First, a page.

Pasifika Festival – a time to reflect on 20th anniversary

Press Release – New Zealand Labour Party

This year’s Pasifika Festival gives us an opportunity to thank the Pacific community for their contribution to New Zealand society and to reflect on ways we can improve the lives of our people, says Labour’s Pacific Island Affairs spokesperson Su’a …Su’a William Sio Pacific Island Affairs Spokesperson MP for Mangere

9 February 2012

Pasifika Festival – a time to reflect on 20th anniversary

This year’s Pasifika Festival gives us an opportunity to thank the Pacific community for their contribution to New Zealand society and to reflect on ways we can improve the lives of our people, says Labour’s Pacific Island Affairs spokesperson Su’a William Sio.

Labour Leader David Shearer, Māngere MP Su’a William Sio and a number of other MPs will attend celebrations this weekend, marking the 20th anniversary of the festival.

“This is a significant milestone considering the difficulties getting the event off the ground all those years ago and the on-going battle around funding and sponsorship. Despite those challenges, the Pacific community has held strong and today we are able to enjoy a wonderful celebration of culture, language, food, talent and creativity.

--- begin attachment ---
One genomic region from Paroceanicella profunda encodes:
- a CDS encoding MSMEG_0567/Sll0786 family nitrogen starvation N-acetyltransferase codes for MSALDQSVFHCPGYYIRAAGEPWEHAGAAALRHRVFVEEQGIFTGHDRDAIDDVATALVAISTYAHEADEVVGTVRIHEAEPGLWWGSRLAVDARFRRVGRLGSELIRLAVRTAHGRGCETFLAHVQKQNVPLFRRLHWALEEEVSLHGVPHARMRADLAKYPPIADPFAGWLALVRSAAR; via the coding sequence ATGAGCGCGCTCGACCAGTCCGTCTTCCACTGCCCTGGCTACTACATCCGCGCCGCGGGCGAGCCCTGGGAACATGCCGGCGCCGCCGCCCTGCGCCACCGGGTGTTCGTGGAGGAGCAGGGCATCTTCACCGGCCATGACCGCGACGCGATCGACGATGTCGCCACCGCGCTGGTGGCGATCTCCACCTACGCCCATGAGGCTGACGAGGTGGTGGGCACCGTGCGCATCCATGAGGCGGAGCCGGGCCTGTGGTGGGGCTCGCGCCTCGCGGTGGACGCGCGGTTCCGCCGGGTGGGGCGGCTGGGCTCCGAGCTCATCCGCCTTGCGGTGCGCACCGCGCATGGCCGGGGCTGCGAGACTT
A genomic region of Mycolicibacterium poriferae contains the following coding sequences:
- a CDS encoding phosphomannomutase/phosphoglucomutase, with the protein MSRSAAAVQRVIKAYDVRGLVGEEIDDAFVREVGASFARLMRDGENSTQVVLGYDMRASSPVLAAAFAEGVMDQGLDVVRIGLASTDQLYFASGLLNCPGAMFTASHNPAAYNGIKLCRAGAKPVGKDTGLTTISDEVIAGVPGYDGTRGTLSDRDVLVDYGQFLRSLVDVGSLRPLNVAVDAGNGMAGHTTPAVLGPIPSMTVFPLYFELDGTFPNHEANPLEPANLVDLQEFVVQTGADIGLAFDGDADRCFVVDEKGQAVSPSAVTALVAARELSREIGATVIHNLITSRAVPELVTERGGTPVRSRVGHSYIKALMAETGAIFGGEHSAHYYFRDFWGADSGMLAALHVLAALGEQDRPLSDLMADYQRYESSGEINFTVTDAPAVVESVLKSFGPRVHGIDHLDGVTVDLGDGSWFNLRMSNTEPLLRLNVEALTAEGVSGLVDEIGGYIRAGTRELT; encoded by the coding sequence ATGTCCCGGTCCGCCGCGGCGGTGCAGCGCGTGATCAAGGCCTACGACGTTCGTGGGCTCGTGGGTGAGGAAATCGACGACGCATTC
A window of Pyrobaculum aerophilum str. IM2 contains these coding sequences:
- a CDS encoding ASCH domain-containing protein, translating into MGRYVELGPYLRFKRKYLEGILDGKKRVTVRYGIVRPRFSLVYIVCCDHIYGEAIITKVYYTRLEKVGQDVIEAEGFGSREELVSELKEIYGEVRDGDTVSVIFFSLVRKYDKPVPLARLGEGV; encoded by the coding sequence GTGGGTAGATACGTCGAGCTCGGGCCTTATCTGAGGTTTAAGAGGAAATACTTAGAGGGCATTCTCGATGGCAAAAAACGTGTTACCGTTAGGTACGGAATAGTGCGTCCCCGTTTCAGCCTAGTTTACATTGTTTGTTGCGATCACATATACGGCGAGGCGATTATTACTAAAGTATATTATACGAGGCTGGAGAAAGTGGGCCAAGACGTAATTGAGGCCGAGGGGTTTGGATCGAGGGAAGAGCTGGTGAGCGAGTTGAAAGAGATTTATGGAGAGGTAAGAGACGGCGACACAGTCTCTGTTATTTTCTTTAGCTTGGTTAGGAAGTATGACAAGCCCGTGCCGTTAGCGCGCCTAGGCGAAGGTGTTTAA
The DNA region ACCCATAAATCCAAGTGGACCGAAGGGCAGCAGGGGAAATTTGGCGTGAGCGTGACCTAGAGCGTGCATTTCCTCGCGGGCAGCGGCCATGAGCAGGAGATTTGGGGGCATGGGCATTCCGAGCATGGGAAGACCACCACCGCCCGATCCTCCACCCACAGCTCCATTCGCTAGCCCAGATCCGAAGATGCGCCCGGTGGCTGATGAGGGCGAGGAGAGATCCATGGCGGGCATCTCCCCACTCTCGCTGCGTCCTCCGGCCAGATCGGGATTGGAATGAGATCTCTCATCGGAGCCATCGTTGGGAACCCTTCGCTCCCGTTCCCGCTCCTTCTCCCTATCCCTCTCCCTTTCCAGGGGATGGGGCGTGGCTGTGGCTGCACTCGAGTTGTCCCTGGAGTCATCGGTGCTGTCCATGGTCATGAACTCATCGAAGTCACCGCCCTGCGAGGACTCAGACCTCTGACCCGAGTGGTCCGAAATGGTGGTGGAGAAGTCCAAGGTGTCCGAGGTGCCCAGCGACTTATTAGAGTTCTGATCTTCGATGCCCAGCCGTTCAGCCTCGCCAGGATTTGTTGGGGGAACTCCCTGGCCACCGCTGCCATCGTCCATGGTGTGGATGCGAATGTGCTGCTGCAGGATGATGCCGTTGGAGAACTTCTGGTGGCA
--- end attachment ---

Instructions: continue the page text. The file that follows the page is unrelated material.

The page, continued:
“The Pasifika Festival has become a well-known, iconic event for the Pacific region and there will be plenty of international businesses, artists and community groups taking part in the celebration. In addition to the economic benefits, the festival brings significant social benefits for Pacific people in terms of networking, connecting and sharing life experiences.

“The 20 year milestone is also a good time to reflect on where we are as a community in Aotearoa New Zealand. Population reports highlight the fact that Pacific and Māori in particular have the highest youth populations, which has significant ramifications in terms of the future workforce and future wellbeing of retiring New Zealanders.

“With high unemployment, we need to find ways to support our young people so they have access to training opportunities and can secure well-paying jobs. This is vital to supporting our families and sustaining our culture in a difficult economic environment.

“Times are tough for many Pacific families. We must ask how we sustain our cultural values and whether we can continue with the same old customs and practices during our fa’alavelave, or is there a need for change?

“It’s also a good time to take stock of where we have come from, where we are now, what kind of a society we want to create in future and what legacy we want to pass onto the next generation,” said Su’a William Sio

ENDS

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